18 July 2017

When grass is enough

Grass is enough for me to make me dream of wide open spaces, while still living in a city.
There is this open field left untouched by urban sprawl where the sun can though the horizon.

ghostly branches
refitted projector lens RO501-1 100mm f2  1/6400sec

As the sunset comes I like to squat or even lay on the ground and observe the light filtered by the thin texture. As the breeze moves the sunlit field, one can imagine gentle waves on a golden sea.

golden grass
refitted projector lens RO501-1 100mm f2   1/1250sec

There is something about the wonderful structure of the stalk supporting the grains of seed in the crown.

pure gold
adapted Kodak Cine 50mm f1.6  1/4000sec


grass on dusk
refitted projector lens RO501-1 100mm f2   1/1250sec


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10 July 2017

The little park

There is a park along a creek on my way to work, that I pass every morning.
The drive is short and sometimes I opt to walk that 1/2 hour to get a bit of fresh air.
In winter solstice the sun has been rising later allowing some low light to filter through the trees creating an interesting scene for me.
A few times I wished I was earlier and that I had a camera with me (a phone is not one, for my style)
So, instead of being the usual lazy and sleeping in, I got out of the house earlier last Saturday, with my camera.

Good morning
refitted F.Zuiko 32mm f1.7 (from Pen EED)  1/1250sec

There was a faint remnant of fog left in the low laying area and the sun illuminated it burning it off. A few joggers were about otherwise the place was still very quiet.
The dew was glistening on the grass blades asking me to have a closer look.

Dew lingering 
adapted Kodak Cine 50mm f1.6  1/5000sec

Rainbow in a bubble
adapted Kodak Cine 50mm f1.6    1/1250sec


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04 July 2017

The fire and the ghosts

When I see an image that doesn't just clinically depict a subject or a location my mind is left free to imagine what it could be.
Blurs and bubbles of light play with my creativity and I imagine things beyond of what I can see.

fire beyond ghosts
refitted projector lens 35KP-1,8/120    1/100sec

So, what good is that?
Well, it's no different than a book that vaguely sets a scene allowing the reader to create his/her own vision of the story. Some say that they prefer the book to the movie :-)
Images that don't state the obvious feed my dreams.


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15 June 2017

Because storytelling is what engages us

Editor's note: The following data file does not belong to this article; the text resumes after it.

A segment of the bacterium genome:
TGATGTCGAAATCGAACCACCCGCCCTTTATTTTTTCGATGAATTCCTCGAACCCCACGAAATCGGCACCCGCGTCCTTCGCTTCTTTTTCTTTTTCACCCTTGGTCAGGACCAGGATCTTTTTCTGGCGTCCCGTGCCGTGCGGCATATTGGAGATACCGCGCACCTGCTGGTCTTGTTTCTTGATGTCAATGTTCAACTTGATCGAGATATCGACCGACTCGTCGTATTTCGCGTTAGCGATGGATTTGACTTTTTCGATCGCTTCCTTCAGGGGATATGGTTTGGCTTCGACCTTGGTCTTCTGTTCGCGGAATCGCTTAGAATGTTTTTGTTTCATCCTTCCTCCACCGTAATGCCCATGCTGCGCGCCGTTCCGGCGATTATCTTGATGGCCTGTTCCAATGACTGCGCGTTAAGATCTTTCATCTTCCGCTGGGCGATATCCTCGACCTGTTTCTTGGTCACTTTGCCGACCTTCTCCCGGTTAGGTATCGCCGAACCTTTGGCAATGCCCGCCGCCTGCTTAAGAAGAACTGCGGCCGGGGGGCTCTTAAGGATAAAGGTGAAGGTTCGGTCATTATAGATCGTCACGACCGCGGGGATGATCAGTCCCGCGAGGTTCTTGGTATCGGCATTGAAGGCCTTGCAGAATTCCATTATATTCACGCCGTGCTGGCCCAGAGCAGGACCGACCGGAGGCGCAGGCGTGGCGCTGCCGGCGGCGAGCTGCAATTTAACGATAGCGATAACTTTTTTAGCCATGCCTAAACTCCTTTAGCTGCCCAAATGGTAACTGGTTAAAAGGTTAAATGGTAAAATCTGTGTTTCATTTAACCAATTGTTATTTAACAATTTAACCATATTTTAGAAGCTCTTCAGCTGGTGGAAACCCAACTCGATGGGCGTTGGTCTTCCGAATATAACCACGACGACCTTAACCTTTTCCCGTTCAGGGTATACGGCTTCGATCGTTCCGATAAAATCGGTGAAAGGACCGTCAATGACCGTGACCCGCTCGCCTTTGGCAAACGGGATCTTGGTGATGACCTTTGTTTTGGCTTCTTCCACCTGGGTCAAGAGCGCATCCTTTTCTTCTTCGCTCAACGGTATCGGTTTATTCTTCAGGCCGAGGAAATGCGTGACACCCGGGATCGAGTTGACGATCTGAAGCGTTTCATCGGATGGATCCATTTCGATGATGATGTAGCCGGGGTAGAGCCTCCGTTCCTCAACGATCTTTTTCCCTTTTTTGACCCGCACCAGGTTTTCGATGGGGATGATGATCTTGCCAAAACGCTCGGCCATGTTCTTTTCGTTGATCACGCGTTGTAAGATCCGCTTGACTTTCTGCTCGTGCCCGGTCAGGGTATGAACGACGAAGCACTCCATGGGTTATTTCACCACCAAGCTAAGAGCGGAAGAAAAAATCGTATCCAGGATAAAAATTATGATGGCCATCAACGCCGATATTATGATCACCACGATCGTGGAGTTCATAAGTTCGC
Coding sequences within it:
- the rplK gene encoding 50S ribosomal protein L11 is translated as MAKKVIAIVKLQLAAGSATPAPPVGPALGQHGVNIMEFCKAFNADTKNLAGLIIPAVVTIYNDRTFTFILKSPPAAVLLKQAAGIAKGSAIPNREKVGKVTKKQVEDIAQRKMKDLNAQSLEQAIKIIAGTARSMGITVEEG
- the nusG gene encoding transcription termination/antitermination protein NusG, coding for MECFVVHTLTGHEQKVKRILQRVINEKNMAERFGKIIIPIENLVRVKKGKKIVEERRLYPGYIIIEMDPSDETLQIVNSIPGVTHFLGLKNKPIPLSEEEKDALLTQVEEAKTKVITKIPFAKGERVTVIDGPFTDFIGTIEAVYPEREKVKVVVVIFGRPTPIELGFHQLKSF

Because storytelling is what engages us, not facts and figures*

That phrase resonates so well with me where in images I look for a story, not just a record of an event or place.
And that's why I am attracted to images that isolate the subject, take it away from the visual noise of the background and present it with a message, abstract if needed be.

life's twisted path
refitted Russian projector lens 35KP-1,8/120 

It's where my mind then has room to explore the scene and create my own scenario or recall a similar situation or place close to my heart. And fundamentally that is why some images might evoke a reaction from some viewers and not from others; it's one's image bank that is tapped into to recall, subconsciously if you want, an emotion from the past.

That is why images with a story are so much more powerful

Hold my hand_bw_c
refitted Russian projector lens KP-16 50mm f1.2


* from this video at 2:44

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09 June 2017

More Russian love

I had no idea that the cumbersome Russian would deliver so much love.
At first I had my doubts I would be able to handle such a big thing and appeared rather difficult to get along with.
Then I worked out where she shines best and how to focus on her strengths; if I am careful and don't push her too hard she does reward me.

gold in the mangroves
refitted Russian projector lens 35KP-1,8/120  1/3200sec

The images I can create with that big lens, that never was intended to make but rather show (it's a projection lens after all), are unique.
The blend of relative sharpness and the quirky bokeh for the background really help to isolate subjects where I want to tell a story, instead of just mere recording a place or event.

fishscales on the water
refitted Russian projector lens 35KP-1,8/120   1/10000sec


stay with me
refitted Russian projector lens 35KP-1,8/120  1/1250sec



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31 May 2017

Tiny rainforest mushrooms

The mushrooms I find in my area's rainforests are usually small, very small.
They often grown on rotten downed branches where there is plenty of moisture.

protect me
adapted Fujinon 55mm f2.2   1/13sec

Some are really delicate with an almost see-through consistency, some are very colorful but I don't believe any are edible.

magic mushrooms
adapted Fujinon 55mm f2.2  1/6sec

Trying to capture the magic in the depth of the rainforest requires a steady hand and careful focusing: I also wanted to emphasize the beauty by consciously framing them with lenses that produce an unusual look.

spiral on bubbles
refitted Helios-89 30mm f1.9 (from 1/2 frame FED Mikron)  1/50sec


sunset party
adapted Fujinon 55mm f2.2  1/60sec


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18 May 2017

Texture and patterns in the bokeh

I am drawn to the abstract pattern that a lens can create when the the whole subject can not be in focus resulting in some areas of the image blurred.